However, Mr. Wake's fate remains unknown (Alan Wake's American Nightmare, a downloadable follow-up to the full game, is more of a side-story than anything else). After finishing Alan Wake, Remedy started working on a sequel, and developed a prototype to woo possible publishers. Nobody bit. Eventually, Remedy ended up talking to Microsoft, which published the first Alan Wake. While Microsoft liked Remedy's ideas, the company decided that Alan Wake wasn't quite right for its current line-up, and Remedy started pitching Quantum Break instead.

Alan Wake fell by the wayside. It's unclear if the series will ever return. Alan Wake disappeared from digital storefronts in 2017 after its music licenses expired. Even if Wake's story continues, it's going to be very, very hard for newcomers to catch up. Still, hope springs eternal: an Alan Wake TV show is currently in development, and might just light the protagonist's way through the darkness.

It'll take an act of God to save Deus Ex

It's been a long, long road for Deus Ex, the series of open-ended cyberpunk roleplaying games that sprung from the mind of famed game designer Warren Spector. It started as a sci-fi take on Ultima: Underworld's dungeon-crawling and went on to spawn one of the single best games of all time and a bunch of sequels, comic books, novels, and so, so much more.

Now, however, Deus Ex's journey is on pause; if you enjoyed Deus Ex: Mankind Divided, hold on to those happy memories. Mankind Divided might've left behind a number of dangling plot threads, but the lack of resolution isn't enough to earn a game a sequel. Sales are, and apparently, Deus Ex: Mankind Divided just didn't have the numbers.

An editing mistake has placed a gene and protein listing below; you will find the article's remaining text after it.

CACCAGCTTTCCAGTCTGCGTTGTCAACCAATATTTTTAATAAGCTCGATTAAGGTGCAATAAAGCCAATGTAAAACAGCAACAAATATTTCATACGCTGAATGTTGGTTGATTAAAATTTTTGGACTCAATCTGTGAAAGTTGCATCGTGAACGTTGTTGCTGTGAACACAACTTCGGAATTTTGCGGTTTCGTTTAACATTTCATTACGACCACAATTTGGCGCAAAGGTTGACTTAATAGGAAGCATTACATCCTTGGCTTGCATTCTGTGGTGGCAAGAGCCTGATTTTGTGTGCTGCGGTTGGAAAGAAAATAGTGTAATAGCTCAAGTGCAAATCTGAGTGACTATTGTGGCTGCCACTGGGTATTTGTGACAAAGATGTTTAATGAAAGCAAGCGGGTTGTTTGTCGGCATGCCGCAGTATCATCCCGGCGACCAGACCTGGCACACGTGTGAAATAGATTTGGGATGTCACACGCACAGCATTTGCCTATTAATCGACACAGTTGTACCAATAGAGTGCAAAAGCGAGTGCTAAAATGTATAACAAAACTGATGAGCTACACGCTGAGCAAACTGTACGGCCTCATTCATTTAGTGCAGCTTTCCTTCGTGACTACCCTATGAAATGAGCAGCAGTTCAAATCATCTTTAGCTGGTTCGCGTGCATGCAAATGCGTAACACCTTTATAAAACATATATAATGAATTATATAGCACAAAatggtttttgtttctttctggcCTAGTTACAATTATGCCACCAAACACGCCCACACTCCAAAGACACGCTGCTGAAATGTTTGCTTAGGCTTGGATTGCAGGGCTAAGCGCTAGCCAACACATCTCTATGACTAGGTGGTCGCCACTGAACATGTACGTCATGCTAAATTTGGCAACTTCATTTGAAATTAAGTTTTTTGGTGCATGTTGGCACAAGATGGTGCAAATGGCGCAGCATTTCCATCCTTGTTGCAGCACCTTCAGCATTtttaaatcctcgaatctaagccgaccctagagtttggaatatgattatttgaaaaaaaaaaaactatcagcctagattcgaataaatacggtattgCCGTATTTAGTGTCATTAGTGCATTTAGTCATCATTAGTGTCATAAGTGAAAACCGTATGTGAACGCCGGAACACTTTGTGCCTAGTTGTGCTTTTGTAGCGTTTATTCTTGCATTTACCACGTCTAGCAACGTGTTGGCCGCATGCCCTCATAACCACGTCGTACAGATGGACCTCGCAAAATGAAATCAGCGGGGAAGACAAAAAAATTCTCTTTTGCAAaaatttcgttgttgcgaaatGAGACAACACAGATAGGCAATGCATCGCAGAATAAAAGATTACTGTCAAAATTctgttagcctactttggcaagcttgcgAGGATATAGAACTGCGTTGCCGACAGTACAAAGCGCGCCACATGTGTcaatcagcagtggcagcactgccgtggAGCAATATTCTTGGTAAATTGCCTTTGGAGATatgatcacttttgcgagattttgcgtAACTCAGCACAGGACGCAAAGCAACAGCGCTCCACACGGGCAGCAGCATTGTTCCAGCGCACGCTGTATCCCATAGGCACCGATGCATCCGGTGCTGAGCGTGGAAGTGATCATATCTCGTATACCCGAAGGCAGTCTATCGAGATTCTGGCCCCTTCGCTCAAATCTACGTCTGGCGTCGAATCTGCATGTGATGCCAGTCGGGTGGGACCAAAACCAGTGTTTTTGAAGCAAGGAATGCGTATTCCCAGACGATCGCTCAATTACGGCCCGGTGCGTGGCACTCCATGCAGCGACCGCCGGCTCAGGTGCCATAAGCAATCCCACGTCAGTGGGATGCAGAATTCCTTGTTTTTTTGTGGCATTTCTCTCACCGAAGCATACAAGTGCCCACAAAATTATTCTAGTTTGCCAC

Besides, shortly after launch, the studio behind Deus Ex: Mankind Divided found itself busy making games like Shadow of the Tomb Raider and a rumored Guardians of the Galaxy tie-in. Those are both big projects, and they don't leave a lot of room for Deus Ex, no matter how much fans may want it. Square Enix promises that Deus Ex will return once Eidos has less on its plate, but in the meantime, the franchise is on an indefinite hiatus. "It would be ideal if we could work on all of them all of the time," Square Enix CEO  Yosuke Matsuda says, "but... some titles have to wait their turn." Deus Ex is one of them.

Don't book a return trip to the World of Goo

Look, with so many titles on the market, it's hard for indie games to succeed. That's true now, and it was true ten years ago, when World of Goo made its debut. And yet, even in the year that kicked off the indie game boom, World of Goo held its own. Its central hook, which involves using small blobs to build towering, unstable structures was simply too interesting. Its whimsical graphics and oddball world, too charming. Its puzzles, too clever. Basically, World of Goo is just too good to ignore.

2D Boy, the company that made World of Goo, knows it, too, just like they're aware that it's pretty unlikely that lightning is going to strike the same place twice. When asked about a sequel, World of Goo co-developer Ron Carmel is pretty adamant that it's a no-go. "The only sequel to meet the expectations created by the original is The Empire Strikes Back," Carmel says, "and even then, it was just because George Lucas didn't direct it."

Kyle Gabler, the other member of World of Goo's two-man development team, doesn't think a sequel is necessary anyway. Fans are already keeping slimy new content coming. Just a few months after World of Goo launched, players started making a level editor, which left beta a little less than a year later. These days, there are hundreds and hundreds of new levels to enjoy. Really, it's the best of all worlds.

Square Enix won't pull the trigger on Chrono